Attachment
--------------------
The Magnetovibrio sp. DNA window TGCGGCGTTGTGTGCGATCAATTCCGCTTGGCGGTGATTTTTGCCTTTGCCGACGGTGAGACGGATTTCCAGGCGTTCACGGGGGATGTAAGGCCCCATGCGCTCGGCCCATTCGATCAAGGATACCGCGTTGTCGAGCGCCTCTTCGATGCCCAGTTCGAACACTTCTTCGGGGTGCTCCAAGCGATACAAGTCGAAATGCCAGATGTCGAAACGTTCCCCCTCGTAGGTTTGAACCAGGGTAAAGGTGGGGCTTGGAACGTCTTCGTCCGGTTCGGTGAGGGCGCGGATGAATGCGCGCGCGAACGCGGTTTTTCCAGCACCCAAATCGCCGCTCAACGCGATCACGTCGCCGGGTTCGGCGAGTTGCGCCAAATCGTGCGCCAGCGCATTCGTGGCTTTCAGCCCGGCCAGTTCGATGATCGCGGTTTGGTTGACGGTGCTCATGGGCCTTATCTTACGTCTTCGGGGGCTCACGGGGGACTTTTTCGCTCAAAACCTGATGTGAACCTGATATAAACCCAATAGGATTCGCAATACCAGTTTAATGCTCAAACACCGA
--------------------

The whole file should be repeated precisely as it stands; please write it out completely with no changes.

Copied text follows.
The Magnetovibrio sp. DNA window TGCGGCGTTGTGTGCGATCAATTCCGCTTGGCGGTGATTTTTGCCTTTGCCGACGGTGAGACGGATTTCCAGGCGTTCACGGGGGATGTAAGGCCCCATGCGCTCGGCCCATTCGATCAAGGATACCGCGTTGTCGAGCGCCTCTTCGATGCCCAGTTCGAACACTTCTTCGGGGTGCTCCAAGCGATACAAGTCGAAATGCCAGATGTCGAAACGTTCCCCCTCGTAGGTTTGAACCAGGGTAAAGGTGGGGCTTGGAACGTCTTCGTCCGGTTCGGTGAGGGCGCGGATGAATGCGCGCGCGAACGCGGTTTTTCCAGCACCCAAATCGCCGCTCAACGCGATCACGTCGCCGGGTTCGGCGAGTTGCGCCAAATCGTGCGCCAGCGCATTCGTGGCTTTCAGCCCGGCCAGTTCGATGATCGCGGTTTGGTTGACGGTGCTCATGGGCCTTATCTTACGTCTTCGGGGGCTCACGGGGGACTTTTTCGCTCAAAACCTGATGTGAACCTGATATAAACCCAATAGGATTCGCAATACCAGTTTAATGCTCAAACACCGA